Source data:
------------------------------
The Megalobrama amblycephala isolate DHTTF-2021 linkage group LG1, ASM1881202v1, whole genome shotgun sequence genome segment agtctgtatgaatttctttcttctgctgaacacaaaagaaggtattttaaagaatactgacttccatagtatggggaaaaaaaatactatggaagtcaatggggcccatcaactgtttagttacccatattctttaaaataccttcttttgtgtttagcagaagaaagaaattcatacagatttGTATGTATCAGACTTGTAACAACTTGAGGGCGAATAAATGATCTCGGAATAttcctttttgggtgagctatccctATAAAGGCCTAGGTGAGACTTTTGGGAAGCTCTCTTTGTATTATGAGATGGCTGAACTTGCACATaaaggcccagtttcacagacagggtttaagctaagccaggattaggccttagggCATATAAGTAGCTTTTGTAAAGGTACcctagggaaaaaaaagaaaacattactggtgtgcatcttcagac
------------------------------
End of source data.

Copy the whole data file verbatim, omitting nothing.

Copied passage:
The Megalobrama amblycephala isolate DHTTF-2021 linkage group LG1, ASM1881202v1, whole genome shotgun sequence genome segment agtctgtatgaatttctttcttctgctgaacacaaaagaaggtattttaaagaatactgacttccatagtatggggaaaaaaaatactatggaagtcaatggggcccatcaactgtttagttacccatattctttaaaataccttcttttgtgtttagcagaagaaagaaattcatacagatttGTATGTATCAGACTTGTAACAACTTGAGGGCGAATAAATGATCTCGGAATAttcctttttgggtgagctatccctATAAAGGCCTAGGTGAGACTTTTGGGAAGCTCTCTTTGTATTATGAGATGGCTGAACTTGCACATaaaggcccagtttcacagacagggtttaagctaagccaggattaggccttagggCATATAAGTAGCTTTTGTAAAGGTACcctagggaaaaaaaagaaaacattactggtgtgcatcttcagac